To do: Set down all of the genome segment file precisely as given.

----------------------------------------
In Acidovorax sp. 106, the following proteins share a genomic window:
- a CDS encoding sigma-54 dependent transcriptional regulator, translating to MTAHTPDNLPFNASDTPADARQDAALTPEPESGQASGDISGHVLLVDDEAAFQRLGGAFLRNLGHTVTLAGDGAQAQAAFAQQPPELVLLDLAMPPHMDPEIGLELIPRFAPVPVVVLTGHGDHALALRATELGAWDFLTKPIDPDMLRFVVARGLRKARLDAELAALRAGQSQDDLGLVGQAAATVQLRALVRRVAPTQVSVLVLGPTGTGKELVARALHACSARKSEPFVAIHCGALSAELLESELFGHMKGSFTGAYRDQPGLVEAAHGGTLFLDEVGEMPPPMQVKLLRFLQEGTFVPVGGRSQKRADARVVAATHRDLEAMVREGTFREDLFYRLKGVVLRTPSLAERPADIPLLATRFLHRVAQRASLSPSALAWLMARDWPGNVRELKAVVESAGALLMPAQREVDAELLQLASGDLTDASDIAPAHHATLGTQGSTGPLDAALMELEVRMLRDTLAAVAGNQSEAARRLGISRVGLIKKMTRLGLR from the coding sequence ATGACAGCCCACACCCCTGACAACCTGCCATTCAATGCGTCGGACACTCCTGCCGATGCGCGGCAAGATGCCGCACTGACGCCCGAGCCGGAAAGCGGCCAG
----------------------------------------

In Acidovorax sp. 106, the following proteins share a genomic window:
- a CDS encoding sigma-54 dependent transcriptional regulator, translating to MTAHTPDNLPFNASDTPADARQDAALTPEPESGQASGDISGHVLLVDDEAAFQRLGGAFLRNLGHTVTLAGDGAQAQAAFAQQPPELVLLDLAMPPHMDPEIGLELIPRFAPVPVVVLTGHGDHALALRATELGAWDFLTKPIDPDMLRFVVARGLRKARLDAELAALRAGQSQDDLGLVGQAAATVQLRALVRRVAPTQVSVLVLGPTGTGKELVARALHACSARKSEPFVAIHCGALSAELLESELFGHMKGSFTGAYRDQPGLVEAAHGGTLFLDEVGEMPPPMQVKLLRFLQEGTFVPVGGRSQKRADARVVAATHRDLEAMVREGTFREDLFYRLKGVVLRTPSLAERPADIPLLATRFLHRVAQRASLSPSALAWLMARDWPGNVRELKAVVESAGALLMPAQREVDAELLQLASGDLTDASDIAPAHHATLGTQGSTGPLDAALMELEVRMLRDTLAAVAGNQSEAARRLGISRVGLIKKMTRLGLR from the coding sequence ATGACAGCCCACACCCCTGACAACCTGCCATTCAATGCGTCGGACACTCCTGCCGATGCGCGGCAAGATGCCGCACTGACGCCCGAGCCGGAAAGCGGCCAG